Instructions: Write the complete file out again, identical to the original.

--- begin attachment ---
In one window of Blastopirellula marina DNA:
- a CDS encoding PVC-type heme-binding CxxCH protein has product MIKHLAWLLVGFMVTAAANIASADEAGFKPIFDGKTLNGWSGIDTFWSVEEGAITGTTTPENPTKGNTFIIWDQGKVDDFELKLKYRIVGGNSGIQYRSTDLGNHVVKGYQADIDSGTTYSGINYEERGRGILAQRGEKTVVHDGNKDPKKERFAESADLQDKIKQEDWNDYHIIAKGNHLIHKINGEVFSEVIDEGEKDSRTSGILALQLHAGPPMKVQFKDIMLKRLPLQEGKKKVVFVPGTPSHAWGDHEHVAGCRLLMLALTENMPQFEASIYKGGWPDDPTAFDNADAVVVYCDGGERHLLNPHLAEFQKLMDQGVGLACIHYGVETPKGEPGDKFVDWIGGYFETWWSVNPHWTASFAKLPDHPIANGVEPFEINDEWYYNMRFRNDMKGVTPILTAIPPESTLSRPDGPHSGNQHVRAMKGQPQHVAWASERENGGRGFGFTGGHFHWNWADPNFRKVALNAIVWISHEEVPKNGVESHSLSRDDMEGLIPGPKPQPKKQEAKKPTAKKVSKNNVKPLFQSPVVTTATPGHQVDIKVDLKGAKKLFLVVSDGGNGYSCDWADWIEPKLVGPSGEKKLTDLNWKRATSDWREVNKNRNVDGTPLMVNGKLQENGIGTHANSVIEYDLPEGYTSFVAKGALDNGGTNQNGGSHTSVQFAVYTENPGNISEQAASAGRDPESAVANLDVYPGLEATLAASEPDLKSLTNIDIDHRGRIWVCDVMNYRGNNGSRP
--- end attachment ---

In one window of Blastopirellula marina DNA:
- a CDS encoding PVC-type heme-binding CxxCH protein has product MIKHLAWLLVGFMVTAAANIASADEAGFKPIFDGKTLNGWSGIDTFWSVEEGAITGTTTPENPTKGNTFIIWDQGKVDDFELKLKYRIVGGNSGIQYRSTDLGNHVVKGYQADIDSGTTYSGINYEERGRGILAQRGEKTVVHDGNKDPKKERFAESADLQDKIKQEDWNDYHIIAKGNHLIHKINGEVFSEVIDEGEKDSRTSGILALQLHAGPPMKVQFKDIMLKRLPLQEGKKKVVFVPGTPSHAWGDHEHVAGCRLLMLALTENMPQFEASIYKGGWPDDPTAFDNADAVVVYCDGGERHLLNPHLAEFQKLMDQGVGLACIHYGVETPKGEPGDKFVDWIGGYFETWWSVNPHWTASFAKLPDHPIANGVEPFEINDEWYYNMRFRNDMKGVTPILTAIPPESTLSRPDGPHSGNQHVRAMKGQPQHVAWASERENGGRGFGFTGGHFHWNWADPNFRKVALNAIVWISHEEVPKNGVESHSLSRDDMEGLIPGPKPQPKKQEAKKPTAKKVSKNNVKPLFQSPVVTTATPGHQVDIKVDLKGAKKLFLVVSDGGNGYSCDWADWIEPKLVGPSGEKKLTDLNWKRATSDWREVNKNRNVDGTPLMVNGKLQENGIGTHANSVIEYDLPEGYTSFVAKGALDNGGTNQNGGSHTSVQFAVYTENPGNISEQAASAGRDPESAVANLDVYPGLEATLAASEPDLKSLTNIDIDHRGRIWVCDVMNYRGNNGSRP